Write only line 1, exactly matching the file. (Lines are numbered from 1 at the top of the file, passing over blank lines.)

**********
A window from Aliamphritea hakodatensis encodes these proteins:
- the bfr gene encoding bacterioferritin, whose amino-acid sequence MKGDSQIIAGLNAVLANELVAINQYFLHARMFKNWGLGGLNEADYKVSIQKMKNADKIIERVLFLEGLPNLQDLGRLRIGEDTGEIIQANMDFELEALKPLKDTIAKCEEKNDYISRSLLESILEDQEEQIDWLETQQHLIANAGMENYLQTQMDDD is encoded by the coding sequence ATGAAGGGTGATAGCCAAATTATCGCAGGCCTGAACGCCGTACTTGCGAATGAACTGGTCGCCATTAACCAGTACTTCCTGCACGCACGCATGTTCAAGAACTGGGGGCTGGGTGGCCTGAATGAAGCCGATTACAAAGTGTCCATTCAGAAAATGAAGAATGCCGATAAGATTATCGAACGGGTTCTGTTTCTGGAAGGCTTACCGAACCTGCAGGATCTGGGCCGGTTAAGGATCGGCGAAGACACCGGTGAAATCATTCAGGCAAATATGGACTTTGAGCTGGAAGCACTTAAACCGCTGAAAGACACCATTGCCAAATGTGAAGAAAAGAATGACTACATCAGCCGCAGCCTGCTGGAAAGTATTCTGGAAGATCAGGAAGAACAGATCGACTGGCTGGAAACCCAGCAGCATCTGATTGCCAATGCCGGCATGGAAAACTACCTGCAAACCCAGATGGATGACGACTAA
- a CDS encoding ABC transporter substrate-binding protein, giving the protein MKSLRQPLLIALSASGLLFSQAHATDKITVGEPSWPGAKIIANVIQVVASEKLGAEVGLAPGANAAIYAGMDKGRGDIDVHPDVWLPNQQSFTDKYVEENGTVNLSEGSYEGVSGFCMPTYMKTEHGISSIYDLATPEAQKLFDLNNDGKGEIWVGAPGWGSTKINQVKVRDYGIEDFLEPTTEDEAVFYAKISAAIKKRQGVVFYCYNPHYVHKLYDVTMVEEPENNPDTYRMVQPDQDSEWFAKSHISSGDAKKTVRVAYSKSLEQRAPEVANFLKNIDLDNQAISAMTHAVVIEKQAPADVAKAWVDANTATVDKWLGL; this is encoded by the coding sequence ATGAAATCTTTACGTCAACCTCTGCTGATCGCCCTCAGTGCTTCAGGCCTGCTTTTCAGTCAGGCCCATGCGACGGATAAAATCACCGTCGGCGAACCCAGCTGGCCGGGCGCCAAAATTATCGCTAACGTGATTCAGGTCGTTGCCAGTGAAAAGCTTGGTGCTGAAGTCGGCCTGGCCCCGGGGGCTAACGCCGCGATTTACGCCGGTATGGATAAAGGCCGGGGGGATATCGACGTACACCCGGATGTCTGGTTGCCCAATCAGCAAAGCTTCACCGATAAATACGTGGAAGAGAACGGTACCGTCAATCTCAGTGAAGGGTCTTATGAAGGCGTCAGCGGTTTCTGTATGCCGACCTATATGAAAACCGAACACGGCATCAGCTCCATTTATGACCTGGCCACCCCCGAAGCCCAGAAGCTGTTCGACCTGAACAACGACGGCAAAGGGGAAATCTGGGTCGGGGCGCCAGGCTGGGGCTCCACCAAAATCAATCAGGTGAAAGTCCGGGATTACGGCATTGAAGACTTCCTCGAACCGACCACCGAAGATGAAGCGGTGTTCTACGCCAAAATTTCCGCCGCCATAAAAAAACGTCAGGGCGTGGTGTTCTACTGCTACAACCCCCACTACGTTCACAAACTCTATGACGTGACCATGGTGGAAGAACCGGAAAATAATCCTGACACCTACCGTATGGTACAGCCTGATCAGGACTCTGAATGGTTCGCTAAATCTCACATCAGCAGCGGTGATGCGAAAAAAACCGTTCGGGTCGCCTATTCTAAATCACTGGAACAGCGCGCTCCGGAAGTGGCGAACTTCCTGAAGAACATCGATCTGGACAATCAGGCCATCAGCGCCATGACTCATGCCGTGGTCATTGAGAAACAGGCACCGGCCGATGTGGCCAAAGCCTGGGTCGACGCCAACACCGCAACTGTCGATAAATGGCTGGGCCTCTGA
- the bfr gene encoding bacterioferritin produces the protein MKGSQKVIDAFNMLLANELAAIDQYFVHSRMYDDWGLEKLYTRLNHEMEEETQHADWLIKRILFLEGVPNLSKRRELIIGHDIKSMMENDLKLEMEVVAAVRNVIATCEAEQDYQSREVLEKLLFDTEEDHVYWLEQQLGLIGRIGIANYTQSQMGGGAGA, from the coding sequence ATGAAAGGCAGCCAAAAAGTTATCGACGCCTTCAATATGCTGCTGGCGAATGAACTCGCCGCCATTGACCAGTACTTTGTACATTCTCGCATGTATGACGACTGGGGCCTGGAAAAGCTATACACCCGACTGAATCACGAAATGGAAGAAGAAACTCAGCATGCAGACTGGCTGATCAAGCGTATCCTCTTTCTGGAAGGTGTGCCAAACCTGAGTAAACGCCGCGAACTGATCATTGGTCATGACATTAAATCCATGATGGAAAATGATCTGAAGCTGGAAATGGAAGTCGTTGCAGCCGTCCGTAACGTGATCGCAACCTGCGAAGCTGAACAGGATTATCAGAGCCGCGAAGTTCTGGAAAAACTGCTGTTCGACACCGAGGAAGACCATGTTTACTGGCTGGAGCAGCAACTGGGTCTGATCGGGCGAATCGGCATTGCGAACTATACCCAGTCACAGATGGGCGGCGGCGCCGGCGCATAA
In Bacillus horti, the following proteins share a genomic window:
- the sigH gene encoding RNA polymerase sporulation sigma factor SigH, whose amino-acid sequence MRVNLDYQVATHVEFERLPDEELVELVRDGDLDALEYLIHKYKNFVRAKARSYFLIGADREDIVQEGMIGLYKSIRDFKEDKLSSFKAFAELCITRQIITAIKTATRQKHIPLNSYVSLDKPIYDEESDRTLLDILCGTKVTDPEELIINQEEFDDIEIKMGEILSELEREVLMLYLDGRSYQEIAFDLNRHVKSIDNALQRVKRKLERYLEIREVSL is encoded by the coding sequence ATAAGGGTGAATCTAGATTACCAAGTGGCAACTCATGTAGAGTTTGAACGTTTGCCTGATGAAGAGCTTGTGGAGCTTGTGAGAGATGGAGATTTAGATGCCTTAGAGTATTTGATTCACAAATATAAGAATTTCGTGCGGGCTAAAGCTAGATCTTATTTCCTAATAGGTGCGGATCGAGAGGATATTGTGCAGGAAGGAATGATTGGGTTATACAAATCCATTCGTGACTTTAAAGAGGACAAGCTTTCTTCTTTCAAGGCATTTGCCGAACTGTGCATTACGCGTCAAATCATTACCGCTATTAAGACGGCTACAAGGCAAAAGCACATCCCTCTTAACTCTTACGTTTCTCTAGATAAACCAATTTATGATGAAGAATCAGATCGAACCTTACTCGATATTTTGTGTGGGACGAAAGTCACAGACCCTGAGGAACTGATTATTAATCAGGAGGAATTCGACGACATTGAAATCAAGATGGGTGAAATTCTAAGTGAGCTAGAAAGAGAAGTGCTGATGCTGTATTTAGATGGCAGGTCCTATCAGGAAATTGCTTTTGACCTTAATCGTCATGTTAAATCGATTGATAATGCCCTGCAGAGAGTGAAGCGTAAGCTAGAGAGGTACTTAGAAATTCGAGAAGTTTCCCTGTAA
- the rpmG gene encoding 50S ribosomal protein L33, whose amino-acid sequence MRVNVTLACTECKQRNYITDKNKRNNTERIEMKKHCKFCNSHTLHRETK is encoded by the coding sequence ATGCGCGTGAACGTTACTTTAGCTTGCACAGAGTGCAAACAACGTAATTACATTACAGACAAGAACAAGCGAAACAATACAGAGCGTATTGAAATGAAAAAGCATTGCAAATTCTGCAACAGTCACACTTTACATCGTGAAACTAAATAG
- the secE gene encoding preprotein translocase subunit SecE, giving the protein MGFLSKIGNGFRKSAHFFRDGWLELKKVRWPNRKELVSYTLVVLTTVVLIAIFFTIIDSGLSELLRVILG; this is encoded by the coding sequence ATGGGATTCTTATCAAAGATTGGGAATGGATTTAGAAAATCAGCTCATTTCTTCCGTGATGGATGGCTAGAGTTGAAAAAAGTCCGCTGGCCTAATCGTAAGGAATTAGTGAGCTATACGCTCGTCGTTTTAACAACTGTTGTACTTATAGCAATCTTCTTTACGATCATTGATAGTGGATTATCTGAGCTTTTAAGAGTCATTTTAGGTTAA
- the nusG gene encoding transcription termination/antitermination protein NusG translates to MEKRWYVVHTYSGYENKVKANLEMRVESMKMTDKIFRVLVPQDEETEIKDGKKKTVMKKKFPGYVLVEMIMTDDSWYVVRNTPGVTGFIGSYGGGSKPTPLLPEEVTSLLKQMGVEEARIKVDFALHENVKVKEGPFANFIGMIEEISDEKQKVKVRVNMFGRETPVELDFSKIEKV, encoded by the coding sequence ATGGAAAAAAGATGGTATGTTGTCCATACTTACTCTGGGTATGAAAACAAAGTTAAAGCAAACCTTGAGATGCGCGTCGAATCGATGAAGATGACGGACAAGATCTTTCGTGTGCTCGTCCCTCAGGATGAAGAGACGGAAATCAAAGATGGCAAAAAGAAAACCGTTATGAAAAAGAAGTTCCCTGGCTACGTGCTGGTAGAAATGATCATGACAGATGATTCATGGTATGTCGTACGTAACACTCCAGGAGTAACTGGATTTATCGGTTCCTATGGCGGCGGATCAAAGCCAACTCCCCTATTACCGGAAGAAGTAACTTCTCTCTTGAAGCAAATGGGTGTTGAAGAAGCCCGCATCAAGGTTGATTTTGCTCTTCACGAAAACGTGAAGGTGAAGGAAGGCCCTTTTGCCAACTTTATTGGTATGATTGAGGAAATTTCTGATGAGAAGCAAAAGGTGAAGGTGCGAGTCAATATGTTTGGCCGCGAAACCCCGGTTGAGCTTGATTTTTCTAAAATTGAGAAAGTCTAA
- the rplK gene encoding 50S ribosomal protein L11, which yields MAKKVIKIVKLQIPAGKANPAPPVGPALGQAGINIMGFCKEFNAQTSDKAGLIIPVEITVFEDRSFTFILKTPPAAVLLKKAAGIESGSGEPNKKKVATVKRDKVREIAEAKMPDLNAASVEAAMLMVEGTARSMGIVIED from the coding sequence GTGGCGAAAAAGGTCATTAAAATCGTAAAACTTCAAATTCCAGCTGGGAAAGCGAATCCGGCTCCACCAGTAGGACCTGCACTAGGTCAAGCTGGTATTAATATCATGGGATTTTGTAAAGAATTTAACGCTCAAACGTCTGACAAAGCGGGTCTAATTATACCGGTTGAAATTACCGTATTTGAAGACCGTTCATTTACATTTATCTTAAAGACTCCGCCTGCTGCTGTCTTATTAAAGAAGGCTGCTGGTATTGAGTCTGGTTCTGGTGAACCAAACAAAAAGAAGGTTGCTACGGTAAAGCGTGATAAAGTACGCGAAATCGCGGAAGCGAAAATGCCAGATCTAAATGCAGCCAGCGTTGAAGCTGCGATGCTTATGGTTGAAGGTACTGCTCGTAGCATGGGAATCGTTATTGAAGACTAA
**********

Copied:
A window from Aliamphritea hakodatensis encodes these proteins: